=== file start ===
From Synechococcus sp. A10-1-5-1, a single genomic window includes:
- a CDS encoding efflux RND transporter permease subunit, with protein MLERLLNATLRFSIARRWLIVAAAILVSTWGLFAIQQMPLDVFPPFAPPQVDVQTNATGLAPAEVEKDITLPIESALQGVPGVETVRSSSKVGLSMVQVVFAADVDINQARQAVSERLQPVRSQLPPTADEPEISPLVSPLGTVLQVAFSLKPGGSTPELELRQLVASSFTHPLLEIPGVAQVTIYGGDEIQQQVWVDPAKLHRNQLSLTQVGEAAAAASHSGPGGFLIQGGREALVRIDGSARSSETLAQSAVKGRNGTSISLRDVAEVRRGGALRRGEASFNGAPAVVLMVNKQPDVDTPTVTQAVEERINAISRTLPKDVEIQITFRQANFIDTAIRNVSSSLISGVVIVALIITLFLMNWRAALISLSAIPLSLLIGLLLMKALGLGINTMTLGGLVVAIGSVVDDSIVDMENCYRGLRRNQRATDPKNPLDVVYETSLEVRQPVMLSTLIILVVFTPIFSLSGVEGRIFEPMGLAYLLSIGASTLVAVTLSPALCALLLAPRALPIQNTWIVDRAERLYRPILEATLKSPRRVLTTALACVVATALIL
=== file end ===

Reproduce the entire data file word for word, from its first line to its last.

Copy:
From Synechococcus sp. A10-1-5-1, a single genomic window includes:
- a CDS encoding efflux RND transporter permease subunit, with protein MLERLLNATLRFSIARRWLIVAAAILVSTWGLFAIQQMPLDVFPPFAPPQVDVQTNATGLAPAEVEKDITLPIESALQGVPGVETVRSSSKVGLSMVQVVFAADVDINQARQAVSERLQPVRSQLPPTADEPEISPLVSPLGTVLQVAFSLKPGGSTPELELRQLVASSFTHPLLEIPGVAQVTIYGGDEIQQQVWVDPAKLHRNQLSLTQVGEAAAAASHSGPGGFLIQGGREALVRIDGSARSSETLAQSAVKGRNGTSISLRDVAEVRRGGALRRGEASFNGAPAVVLMVNKQPDVDTPTVTQAVEERINAISRTLPKDVEIQITFRQANFIDTAIRNVSSSLISGVVIVALIITLFLMNWRAALISLSAIPLSLLIGLLLMKALGLGINTMTLGGLVVAIGSVVDDSIVDMENCYRGLRRNQRATDPKNPLDVVYETSLEVRQPVMLSTLIILVVFTPIFSLSGVEGRIFEPMGLAYLLSIGASTLVAVTLSPALCALLLAPRALPIQNTWIVDRAERLYRPILEATLKSPRRVLTTALACVVATALIL